A bouncing, uneasy nighttime ride brought us to Cayos Cochinos, Honduras around 9 am. These are also know as the Hog Islands. Local tenders, or whale boats, took the first group ashore for a strenuous hike, Beth and Randall included. After that, passengers went ashore to snorkel or sun bathe. Jodie & I chose neither but went ashore later to wander around. Wasn’t much to see, other than the ruins of what must have been a fairly nice house that was destroyed by a hurricane. After lunch we snorkeled, again there wasn’t much to see. There were few fish however some very nice fan coral. Some fairly large barracuda were hanging around. One followed us as we swam from the beach across the bay to a supposedly better coral outcropping.

The ship departed around 3:30 and arrived at her birth at Coxen’s Hole, Roatan Island after sunset. The captain arrived late to his cocktail party. He was still involved in mooring when it started. Entertainment after dinner was provided by a local group, consisting of one guy playing an electric piano and singing Reggi and C&W tunes. He was joined at times by another man and some women who also danced a bit.

The primary reason for this stop was the Dolphin Encounter/Glass-Sided Boat tour. We opted out and instead hired Melvin and his cab to take us to West End where the shopping was supposed to be better. Coxen’s Hole is a small community with many simple houses. Many are built on stilts or pilings. There is a mix of cement block and wooden construction. The few scattered stores are mostly grocery, notions, and hardware.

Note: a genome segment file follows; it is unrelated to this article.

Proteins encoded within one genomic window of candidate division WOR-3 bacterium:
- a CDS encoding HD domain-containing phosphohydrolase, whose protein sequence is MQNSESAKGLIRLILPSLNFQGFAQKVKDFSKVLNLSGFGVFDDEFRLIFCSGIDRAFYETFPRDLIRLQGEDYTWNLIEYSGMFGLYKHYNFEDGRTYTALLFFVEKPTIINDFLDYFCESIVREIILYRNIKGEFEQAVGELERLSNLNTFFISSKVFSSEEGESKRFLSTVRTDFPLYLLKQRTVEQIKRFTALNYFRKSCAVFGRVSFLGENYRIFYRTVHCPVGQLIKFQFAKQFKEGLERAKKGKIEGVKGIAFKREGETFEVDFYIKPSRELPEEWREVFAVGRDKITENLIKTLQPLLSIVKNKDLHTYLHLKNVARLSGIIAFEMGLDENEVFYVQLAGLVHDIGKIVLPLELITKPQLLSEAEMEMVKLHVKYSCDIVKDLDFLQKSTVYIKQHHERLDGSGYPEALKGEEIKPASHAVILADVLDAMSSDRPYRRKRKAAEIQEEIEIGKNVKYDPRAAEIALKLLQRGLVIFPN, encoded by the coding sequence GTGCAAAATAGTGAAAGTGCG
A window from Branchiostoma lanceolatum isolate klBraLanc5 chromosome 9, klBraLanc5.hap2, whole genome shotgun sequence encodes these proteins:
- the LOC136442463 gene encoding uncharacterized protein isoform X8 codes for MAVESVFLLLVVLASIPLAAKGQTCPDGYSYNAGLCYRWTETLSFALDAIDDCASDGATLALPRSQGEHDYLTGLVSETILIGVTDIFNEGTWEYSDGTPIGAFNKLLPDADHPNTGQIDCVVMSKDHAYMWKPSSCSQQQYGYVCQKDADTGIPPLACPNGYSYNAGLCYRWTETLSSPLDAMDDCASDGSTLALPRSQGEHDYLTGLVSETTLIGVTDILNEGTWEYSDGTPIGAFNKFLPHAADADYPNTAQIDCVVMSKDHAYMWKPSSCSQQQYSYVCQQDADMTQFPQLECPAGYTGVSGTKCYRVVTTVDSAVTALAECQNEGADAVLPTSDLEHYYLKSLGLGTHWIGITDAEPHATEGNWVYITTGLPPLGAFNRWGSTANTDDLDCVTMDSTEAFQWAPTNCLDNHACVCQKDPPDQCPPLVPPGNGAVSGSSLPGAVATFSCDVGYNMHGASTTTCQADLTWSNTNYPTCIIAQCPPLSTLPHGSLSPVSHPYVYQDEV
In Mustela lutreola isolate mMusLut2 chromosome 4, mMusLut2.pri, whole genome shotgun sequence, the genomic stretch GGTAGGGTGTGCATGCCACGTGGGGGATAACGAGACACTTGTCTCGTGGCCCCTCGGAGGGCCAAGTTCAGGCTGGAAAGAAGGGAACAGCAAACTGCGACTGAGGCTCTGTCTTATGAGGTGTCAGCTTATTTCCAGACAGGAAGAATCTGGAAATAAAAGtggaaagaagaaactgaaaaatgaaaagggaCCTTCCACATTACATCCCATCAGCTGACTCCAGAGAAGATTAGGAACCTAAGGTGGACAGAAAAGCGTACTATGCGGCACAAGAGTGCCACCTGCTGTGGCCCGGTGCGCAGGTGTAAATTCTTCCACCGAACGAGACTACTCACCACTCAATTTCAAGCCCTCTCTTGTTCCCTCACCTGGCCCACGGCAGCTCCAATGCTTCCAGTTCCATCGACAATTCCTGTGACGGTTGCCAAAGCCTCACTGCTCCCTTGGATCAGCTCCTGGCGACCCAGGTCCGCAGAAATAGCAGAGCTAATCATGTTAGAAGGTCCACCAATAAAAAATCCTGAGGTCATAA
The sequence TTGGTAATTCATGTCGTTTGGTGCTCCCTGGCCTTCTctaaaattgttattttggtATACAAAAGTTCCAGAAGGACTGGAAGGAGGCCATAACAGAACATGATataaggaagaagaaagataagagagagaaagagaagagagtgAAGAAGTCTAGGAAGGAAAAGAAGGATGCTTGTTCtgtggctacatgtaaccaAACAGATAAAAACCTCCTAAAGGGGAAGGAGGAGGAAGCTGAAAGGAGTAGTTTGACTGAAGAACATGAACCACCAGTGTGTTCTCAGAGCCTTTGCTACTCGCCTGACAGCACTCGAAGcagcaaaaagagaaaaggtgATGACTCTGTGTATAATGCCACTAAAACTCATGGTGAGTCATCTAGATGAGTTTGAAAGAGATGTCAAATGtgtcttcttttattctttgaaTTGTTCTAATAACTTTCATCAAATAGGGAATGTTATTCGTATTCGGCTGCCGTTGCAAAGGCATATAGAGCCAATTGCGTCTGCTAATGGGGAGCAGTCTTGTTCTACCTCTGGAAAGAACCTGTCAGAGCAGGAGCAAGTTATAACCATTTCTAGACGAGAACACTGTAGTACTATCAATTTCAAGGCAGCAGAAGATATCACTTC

The ride across the island on good asphalt roads took less than an hour. The paved road became pot-holed sand/dirt when we reached West End, on the shore. This is where most of the hotels, resorts, and dive operators are located so therefore that is where the tourist shops and restaurants are. After shopping we returned to the ship for lunch.

Beach snorkeling at Tabyanna Beach Resort was offered in the afternoon. The long drive followed the same road that we used to reach West End, however it continued beyond, crossing over the mountainous ridge in the center of the island. Snorkeling was fairly good among the coral. At times we became caught in the maze of shallow and deep channels but finally were able to make our way out without stepping on the coral. After an hour we got out in time for an intense tropical shower, a shame to get wet after snorkeling.

During the night the ship moved to Punta Sal, Honduras, in the heart of 782 km2 of protected territory (a national park?) Beth, Randall, and I signed up for a strenuous hike, for which I awakened at 6:15 am. Jodie slept in until 7. We found out as we were departing the ship that the landing would be wet. Although the Nantucket Clipper carries three zodiac-like inflatables, they are never used for passengers. All of our transportation to and from the shore was by local tenders. Moving between the ship and these whale boats was always a chancy thing. Wet beach landings were also a challenge. In fact, most tender operations were very poorly handled, some to the extent of being dangerous. The Nantucket Clipper crew has none of the expertise in these operations that the crews of the three other Clipper ships have.